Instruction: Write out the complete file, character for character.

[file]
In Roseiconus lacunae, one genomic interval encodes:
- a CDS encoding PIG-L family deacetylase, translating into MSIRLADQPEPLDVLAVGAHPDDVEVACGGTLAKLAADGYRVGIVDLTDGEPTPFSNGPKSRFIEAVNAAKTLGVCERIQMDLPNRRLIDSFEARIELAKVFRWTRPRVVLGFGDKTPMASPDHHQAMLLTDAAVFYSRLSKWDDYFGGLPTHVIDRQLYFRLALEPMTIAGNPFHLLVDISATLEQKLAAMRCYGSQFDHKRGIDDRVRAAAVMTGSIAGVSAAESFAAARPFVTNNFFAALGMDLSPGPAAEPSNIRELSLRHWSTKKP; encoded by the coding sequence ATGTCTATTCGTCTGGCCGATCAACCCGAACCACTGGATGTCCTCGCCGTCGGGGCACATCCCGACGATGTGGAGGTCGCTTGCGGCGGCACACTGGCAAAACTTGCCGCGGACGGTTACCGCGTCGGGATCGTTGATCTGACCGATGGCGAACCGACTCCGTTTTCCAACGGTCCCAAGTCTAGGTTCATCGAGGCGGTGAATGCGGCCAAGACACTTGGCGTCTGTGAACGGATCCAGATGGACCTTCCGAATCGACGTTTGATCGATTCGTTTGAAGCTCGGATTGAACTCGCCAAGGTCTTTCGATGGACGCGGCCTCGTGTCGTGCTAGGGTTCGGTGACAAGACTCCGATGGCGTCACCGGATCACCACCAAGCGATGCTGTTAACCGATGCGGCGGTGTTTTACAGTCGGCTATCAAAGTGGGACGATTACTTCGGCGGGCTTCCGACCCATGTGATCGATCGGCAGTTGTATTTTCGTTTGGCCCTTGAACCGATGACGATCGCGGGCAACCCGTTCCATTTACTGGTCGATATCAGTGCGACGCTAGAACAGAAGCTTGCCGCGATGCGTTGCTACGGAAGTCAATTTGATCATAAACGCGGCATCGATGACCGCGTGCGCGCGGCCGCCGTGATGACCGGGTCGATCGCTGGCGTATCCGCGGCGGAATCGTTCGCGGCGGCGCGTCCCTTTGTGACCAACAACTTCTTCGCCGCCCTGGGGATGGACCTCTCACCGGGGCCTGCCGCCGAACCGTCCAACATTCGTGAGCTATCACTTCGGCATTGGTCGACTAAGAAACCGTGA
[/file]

In Roseiconus lacunae, one genomic interval encodes:
- a CDS encoding PIG-L family deacetylase, translating into MSIRLADQPEPLDVLAVGAHPDDVEVACGGTLAKLAADGYRVGIVDLTDGEPTPFSNGPKSRFIEAVNAAKTLGVCERIQMDLPNRRLIDSFEARIELAKVFRWTRPRVVLGFGDKTPMASPDHHQAMLLTDAAVFYSRLSKWDDYFGGLPTHVIDRQLYFRLALEPMTIAGNPFHLLVDISATLEQKLAAMRCYGSQFDHKRGIDDRVRAAAVMTGSIAGVSAAESFAAARPFVTNNFFAALGMDLSPGPAAEPSNIRELSLRHWSTKKP; encoded by the coding sequence ATGTCTATTCGTCTGGCCGATCAACCCGAACCACTGGATGTCCTCGCCGTCGGGGCACATCCCGACGATGTGGAGGTCGCTTGCGGCGGCACACTGGCAAAACTTGCCGCGGACGGTTACCGCGTCGGGATCGTTGATCTGACCGATGGCGAACCGACTCCGTTTTCCAACGGTCCCAAGTCTAGGTTCATCGAGGCGGTGAATGCGGCCAAGACACTTGGCGTCTGTGAACGGATCCAGATGGACCTTCCGAATCGACGTTTGATCGATTCGTTTGAAGCTCGGATTGAACTCGCCAAGGTCTTTCGATGGACGCGGCCTCGTGTCGTGCTAGGGTTCGGTGACAAGACTCCGATGGCGTCACCGGATCACCACCAAGCGATGCTGTTAACCGATGCGGCGGTGTTTTACAGTCGGCTATCAAAGTGGGACGATTACTTCGGCGGGCTTCCGACCCATGTGATCGATCGGCAGTTGTATTTTCGTTTGGCCCTTGAACCGATGACGATCGCGGGCAACCCGTTCCATTTACTGGTCGATATCAGTGCGACGCTAGAACAGAAGCTTGCCGCGATGCGTTGCTACGGAAGTCAATTTGATCATAAACGCGGCATCGATGACCGCGTGCGCGCGGCCGCCGTGATGACCGGGTCGATCGCTGGCGTATCCGCGGCGGAATCGTTCGCGGCGGCGCGTCCCTTTGTGACCAACAACTTCTTCGCCGCCCTGGGGATGGACCTCTCACCGGGGCCTGCCGCCGAACCGTCCAACATTCGTGAGCTATCACTTCGGCATTGGTCGACTAAGAAACCGTGA